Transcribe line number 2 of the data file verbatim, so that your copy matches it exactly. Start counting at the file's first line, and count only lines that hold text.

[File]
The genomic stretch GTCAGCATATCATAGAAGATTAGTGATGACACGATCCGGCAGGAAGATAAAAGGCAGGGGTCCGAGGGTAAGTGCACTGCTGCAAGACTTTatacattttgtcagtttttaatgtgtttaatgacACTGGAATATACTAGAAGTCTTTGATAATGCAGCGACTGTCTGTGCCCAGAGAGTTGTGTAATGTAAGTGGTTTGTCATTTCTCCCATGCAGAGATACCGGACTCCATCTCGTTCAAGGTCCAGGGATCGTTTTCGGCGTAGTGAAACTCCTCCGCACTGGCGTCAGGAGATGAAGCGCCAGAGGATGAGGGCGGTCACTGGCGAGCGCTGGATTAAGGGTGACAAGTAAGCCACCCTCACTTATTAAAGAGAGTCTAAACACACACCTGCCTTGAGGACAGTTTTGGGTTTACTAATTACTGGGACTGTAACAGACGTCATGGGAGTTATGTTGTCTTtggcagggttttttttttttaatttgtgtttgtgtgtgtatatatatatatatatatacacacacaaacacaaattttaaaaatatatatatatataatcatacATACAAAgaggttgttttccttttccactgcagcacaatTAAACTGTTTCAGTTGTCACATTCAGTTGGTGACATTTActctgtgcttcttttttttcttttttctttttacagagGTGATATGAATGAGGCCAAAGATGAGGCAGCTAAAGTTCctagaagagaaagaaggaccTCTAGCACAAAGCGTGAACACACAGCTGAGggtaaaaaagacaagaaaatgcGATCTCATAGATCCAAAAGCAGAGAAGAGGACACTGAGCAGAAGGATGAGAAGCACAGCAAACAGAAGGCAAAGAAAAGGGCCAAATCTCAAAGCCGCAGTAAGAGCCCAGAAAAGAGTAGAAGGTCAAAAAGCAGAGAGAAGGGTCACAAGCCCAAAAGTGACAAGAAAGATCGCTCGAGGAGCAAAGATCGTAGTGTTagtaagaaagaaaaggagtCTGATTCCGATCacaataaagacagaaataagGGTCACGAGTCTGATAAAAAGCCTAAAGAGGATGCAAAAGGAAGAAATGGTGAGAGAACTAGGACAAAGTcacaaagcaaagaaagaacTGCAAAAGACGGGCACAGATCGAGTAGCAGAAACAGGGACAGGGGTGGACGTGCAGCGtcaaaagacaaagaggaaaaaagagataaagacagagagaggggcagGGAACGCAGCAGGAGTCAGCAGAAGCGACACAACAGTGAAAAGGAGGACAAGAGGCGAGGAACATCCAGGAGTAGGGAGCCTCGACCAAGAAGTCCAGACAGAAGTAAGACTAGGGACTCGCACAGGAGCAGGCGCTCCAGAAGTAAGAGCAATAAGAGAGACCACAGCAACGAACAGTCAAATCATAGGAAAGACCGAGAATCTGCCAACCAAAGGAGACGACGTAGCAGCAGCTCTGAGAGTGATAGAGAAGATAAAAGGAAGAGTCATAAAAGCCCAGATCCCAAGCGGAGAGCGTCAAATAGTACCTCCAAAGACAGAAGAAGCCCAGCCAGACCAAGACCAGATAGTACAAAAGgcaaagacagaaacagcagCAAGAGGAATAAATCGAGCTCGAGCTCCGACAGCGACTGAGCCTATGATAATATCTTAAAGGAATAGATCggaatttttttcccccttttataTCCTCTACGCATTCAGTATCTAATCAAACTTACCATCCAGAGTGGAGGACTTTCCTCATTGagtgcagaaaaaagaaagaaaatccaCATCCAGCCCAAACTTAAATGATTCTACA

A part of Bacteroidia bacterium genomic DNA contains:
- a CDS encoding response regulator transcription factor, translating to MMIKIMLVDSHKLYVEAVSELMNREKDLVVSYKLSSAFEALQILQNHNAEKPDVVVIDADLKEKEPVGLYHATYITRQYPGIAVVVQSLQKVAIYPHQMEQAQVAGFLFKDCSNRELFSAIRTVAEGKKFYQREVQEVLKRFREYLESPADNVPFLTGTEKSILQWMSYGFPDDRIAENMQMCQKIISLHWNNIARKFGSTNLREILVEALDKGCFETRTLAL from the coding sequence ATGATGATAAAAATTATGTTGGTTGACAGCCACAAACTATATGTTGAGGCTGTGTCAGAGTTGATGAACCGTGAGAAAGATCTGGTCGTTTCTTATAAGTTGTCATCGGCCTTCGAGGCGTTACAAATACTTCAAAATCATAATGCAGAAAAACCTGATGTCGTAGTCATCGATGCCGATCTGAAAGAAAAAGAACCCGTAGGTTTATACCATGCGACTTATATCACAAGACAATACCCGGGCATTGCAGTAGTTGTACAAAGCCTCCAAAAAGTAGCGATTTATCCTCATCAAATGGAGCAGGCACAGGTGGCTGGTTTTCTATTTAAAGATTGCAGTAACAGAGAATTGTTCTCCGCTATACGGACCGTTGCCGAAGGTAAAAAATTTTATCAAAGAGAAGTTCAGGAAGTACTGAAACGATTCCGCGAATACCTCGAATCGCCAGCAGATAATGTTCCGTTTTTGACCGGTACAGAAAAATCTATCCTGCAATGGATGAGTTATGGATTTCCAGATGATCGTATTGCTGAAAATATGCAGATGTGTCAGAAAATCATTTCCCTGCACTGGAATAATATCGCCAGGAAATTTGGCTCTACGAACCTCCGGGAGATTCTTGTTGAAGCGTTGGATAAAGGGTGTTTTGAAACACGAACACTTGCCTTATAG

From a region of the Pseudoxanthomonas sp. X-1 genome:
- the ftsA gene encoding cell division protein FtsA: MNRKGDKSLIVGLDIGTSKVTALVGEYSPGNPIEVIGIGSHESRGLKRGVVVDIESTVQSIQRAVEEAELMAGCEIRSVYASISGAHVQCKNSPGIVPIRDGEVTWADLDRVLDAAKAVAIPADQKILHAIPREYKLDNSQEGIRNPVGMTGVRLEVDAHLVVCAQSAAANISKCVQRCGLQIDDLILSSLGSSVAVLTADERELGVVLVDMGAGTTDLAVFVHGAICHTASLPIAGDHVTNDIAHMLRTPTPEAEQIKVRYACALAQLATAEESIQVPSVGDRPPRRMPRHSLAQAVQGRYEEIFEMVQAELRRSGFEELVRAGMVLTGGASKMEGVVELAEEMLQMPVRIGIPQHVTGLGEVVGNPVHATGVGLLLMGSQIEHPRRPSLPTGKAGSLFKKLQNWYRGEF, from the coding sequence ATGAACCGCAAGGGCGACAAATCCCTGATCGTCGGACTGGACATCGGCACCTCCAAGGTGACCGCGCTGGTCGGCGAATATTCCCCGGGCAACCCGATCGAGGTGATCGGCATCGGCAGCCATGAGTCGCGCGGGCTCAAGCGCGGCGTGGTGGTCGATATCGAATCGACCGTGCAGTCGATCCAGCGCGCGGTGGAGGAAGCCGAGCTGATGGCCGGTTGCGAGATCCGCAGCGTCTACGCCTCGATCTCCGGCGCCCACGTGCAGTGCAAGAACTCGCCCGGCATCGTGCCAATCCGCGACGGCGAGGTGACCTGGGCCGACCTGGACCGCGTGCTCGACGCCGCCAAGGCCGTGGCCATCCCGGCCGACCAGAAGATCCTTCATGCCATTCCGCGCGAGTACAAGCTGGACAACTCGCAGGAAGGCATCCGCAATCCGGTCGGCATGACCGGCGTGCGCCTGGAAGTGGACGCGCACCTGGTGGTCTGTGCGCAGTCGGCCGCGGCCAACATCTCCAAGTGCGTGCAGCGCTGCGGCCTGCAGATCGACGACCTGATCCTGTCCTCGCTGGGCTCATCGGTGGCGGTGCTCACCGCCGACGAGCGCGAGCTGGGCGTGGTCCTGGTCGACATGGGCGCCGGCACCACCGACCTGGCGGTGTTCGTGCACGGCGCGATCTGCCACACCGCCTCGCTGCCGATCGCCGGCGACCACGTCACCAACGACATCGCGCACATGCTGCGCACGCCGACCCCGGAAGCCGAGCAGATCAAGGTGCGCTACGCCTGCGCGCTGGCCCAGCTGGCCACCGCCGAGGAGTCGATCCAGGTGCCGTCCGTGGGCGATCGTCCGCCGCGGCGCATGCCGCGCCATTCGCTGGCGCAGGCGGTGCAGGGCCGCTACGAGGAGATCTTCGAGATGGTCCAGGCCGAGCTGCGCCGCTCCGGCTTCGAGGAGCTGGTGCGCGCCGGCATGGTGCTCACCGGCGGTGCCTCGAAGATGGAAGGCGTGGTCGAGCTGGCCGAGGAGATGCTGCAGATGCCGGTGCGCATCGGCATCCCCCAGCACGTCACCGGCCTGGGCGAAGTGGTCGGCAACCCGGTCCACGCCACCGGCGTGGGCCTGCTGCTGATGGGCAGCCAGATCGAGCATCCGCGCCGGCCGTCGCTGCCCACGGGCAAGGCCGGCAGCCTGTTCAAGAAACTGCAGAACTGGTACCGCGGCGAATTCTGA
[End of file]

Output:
A part of Bacteroidia bacterium genomic DNA contains: